Let’s take another look at Spirito v. Peninsula Airport Commission, discussed earlier on this blog. Ken Spirito, an airport-management professional and former Executive Director of the Peninsula Airport Commission, found himself the subject of rumors that he had been improperly shredding documentary evidence relevant to an investigation into a failed loan. After the Daily Press and other defendants were dismissed from the litigation, the case continued against the Peninsula Airport Commission. Spirito took issue with certain statements made by PAC employees that–according to him–implied he was improperly shredding documents in an effort to destroy evidence that was the subject of a VDOT investigation. For example, there was this text exchange between PAC employee Lisa Ortiz and her supervisor, Renee Ford:
Ortiz: Wow Ken is shredding shredding shredding.
Ortiz: Seems kinda weird
Ford: This is getting out of hand!
Were these statements true? Sure, Ken was shredding documents. Was his shredding weird? Well, that’s a matter of opinion, and defamation claims cannot be based on statements of pure opinion. So does that mean the PAC was entitled to summary judgment? The court said no, and the reason has to do with the fact that this was a case of alleged implied defamation, where things aren’t always what they seem.
According to Spirito, he frequently shredded documents as a matter of routine business practice, so there was nothing noteworthy or suspicious about his shredding documents during the VDOT investigation. The exchange above, he claimed, along with its republication to others, implied that his shredding was illegal or improper, and therefore defamatory.
In defamation by implication cases, a plaintiff does not need to prove the literal statements at issue are false. The statements may be facially true, but if they were designed and intended by the speaker to imply a defamatory meaning, and if that defamatory meaning is how the statements were understood by others, liability may arise.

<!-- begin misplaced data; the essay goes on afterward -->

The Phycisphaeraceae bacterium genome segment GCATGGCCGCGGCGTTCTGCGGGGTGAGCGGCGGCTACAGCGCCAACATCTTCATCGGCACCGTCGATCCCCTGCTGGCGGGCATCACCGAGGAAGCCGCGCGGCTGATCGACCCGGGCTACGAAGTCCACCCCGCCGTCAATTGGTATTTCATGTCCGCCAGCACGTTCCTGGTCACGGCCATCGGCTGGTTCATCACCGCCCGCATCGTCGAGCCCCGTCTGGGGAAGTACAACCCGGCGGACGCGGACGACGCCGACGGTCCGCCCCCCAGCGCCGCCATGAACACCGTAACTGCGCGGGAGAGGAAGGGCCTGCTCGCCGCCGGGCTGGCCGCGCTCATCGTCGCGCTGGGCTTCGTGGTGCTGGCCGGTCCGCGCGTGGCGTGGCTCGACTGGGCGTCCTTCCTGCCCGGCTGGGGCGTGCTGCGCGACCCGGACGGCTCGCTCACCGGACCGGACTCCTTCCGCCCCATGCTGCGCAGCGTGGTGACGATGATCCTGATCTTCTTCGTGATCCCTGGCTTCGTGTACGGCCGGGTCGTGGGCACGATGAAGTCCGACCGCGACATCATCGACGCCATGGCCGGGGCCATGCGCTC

In this particular case, a malice standard applied because Spirito was deemed a limited-purpose public figure. Applying that standard, the court held that Spirito “must show that the publishers implied his shredding was illegal or improper while entertaining serious doubts about the truth of that implication.” In other words, it’s not enough if the listener may have inferred a defamatory meaning from facially truthful words; the speaker must have intended to imply that meaning.
Here, the court found that Spirito had shown sufficient evidence of actual malice to survive summary judgment. Ortiz and Ford had testified that they and other PAC employees had shredded documents themselves during the audit, and there was no formal document hold in place. It was quite conceivable, the court found, that Spirito’s use of the shredder was an ordinary office occurrence. It would therefore be up to a jury to decide whether PAC employees intentionally defamed Spirito by commenting on his shredding activity in a manner that suggested improper conduct while knowing that there was nothing at all remarkable about his office behavior.
Note, however, that just because intent must be shown to recover for implied defamation doesn’t automatically mean loss of insurance coverage or entitlement to punitive damages. The intent we’re talking about here is the intent to convey a defamatory meaning, which is just one of the several elements necessary to recover in a defamation action. There’s still the matter of intent with respect to falsity. In private-figure plaintiff cases, negligence is a sufficient level of intent to state a valid claim. Thus, a speaker can intentionally imply to others a defamatory meaning while subjectively believing (mistakenly) that implication to be true. In situations like these, where the speaker does not intend to convey a false message, courts are not likely to treat the claim as an intentional tort.